You’ve heard this before – If you’re a parent, you should consider using a qualified tuition savings plan or a prepayment tuition plan to save even more for college. But while most parents are familiar with 529 plans, the number of people who actually know how they work, and all of their benefits, are few.
The biggest benefit of a 529 plan is that any earnings your account has over the years are tax-free when you make a withdrawal to pay for qualified higher education expenses. But did you know that Kansas & Missouri taxpayers may now invest in ANY state-sponsored 529 plan & receive a State adjusted gross income deduction for their contributions? This means that Kansas and Missouri residents don’t need to invest only in the Kansas Learning Quest 529/Missouri MOST 529 plan to receive a deduction on their state income taxes. There are other plans available through other states that may have better investment choices and/or lower fees.
When you are ready to start a 529 plan for your child(ren), you should never “purchase” the plan from a stockbroker or financial advisor. These salespeople will receive commissions (typically 5.75%) on each contribution that you make to the plan, and the states will charge higher administrative fees since it is more expensive for them to work through advisors. Instead, you should purchase the plan directly from the state. Each state has a website that you can visit to complete the application, choose your investments, and fund the account. They also will have a phone number listed that you can call if you have any questions.
Did you know that 529 plans aren’t just for your kids’ college tuition? If you’ve ever thought about going back to school, even if it’s just to take a couple courses, you can save money inside of a 529 plan and receive the same tax benefits that you receive from saving for your kids’ education. All types of accredited higher education schools are allowed, including colleges, community colleges, and trade/career schools.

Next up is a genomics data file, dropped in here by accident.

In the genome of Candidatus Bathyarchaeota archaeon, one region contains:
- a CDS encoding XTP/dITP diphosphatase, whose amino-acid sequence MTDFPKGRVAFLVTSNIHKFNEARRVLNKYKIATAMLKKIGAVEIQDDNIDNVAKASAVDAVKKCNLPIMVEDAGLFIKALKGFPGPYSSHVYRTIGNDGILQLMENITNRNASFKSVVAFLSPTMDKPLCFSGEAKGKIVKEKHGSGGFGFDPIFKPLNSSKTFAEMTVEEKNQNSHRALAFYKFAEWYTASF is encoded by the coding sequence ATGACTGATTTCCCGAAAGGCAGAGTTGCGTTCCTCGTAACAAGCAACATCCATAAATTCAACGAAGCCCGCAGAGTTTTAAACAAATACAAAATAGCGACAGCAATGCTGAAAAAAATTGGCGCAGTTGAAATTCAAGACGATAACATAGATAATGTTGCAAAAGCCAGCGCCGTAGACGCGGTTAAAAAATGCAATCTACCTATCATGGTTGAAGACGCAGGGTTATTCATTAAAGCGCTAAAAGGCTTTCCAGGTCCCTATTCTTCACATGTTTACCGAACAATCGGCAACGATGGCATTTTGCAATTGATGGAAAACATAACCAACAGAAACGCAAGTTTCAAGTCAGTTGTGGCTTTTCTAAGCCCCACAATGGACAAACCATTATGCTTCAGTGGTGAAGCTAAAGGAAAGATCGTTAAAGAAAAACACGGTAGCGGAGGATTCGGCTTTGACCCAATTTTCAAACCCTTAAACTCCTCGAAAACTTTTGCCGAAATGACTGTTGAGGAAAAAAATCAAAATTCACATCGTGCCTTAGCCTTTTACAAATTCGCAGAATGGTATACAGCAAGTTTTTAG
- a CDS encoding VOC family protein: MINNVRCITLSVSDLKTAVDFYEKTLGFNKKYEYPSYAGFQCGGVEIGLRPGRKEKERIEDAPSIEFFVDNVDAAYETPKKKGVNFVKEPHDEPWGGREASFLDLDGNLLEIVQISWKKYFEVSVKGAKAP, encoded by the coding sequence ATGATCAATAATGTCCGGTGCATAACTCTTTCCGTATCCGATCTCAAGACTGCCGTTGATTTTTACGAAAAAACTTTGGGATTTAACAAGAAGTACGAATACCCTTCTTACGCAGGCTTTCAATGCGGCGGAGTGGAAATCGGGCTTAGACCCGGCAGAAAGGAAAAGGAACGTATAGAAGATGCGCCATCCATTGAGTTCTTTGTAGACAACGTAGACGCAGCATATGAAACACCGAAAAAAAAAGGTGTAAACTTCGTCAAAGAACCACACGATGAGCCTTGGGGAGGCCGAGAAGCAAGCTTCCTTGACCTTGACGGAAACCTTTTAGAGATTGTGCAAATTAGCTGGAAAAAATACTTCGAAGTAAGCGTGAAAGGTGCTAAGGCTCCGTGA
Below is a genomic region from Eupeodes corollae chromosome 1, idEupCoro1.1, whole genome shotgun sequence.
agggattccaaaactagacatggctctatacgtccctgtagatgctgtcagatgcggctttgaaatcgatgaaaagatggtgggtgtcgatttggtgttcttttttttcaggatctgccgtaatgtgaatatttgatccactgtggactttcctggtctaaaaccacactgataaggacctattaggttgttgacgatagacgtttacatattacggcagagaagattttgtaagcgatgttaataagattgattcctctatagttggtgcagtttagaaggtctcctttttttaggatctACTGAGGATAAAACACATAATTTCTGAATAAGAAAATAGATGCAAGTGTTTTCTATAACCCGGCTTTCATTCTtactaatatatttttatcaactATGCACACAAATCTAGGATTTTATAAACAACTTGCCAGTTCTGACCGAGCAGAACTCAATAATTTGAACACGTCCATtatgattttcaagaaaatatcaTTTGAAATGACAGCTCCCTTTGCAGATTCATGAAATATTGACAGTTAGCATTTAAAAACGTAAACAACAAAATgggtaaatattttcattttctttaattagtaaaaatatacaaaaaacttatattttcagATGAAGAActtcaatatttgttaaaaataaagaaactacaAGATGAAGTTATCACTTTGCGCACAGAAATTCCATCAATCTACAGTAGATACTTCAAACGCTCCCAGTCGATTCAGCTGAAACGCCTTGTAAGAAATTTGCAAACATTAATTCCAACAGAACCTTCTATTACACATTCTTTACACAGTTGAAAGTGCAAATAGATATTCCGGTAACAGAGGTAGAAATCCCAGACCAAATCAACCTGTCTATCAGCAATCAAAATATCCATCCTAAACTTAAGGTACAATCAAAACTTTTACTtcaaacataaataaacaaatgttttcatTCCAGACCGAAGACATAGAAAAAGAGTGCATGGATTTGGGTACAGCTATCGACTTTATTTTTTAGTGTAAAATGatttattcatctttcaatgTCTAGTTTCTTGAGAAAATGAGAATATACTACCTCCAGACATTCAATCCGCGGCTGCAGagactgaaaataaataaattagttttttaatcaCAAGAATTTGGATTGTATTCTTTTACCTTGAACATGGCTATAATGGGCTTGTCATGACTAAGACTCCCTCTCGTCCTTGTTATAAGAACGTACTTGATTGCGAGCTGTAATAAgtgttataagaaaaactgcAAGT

So what should you do if you’ve already opened a 529 account, but after reading this article, it has become apparent that you should enroll in a different plan? You can transfer your 529 account to another state’s plan. However, there are some states who will tax you on any earnings that you are transferring out, so you will want to check on that before making a change.
Two great sources for researching 529 plans are www.savingforcollege.com and www.collegesavings.org. If you have any additional questions regarding 529 plans, or would like to discuss your specific situation, please email ([email protected]) or call (913.402.6099) me to schedule an appointment.
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John P. Chladek, MBA, CFP® is the President of Chladek Wealth Management, LLC, a fee-only financial planning and investment management firm specializing in helping families and couples who are not yet retired realize their financial goals. For more information, visit http://www.chladekwealth.com.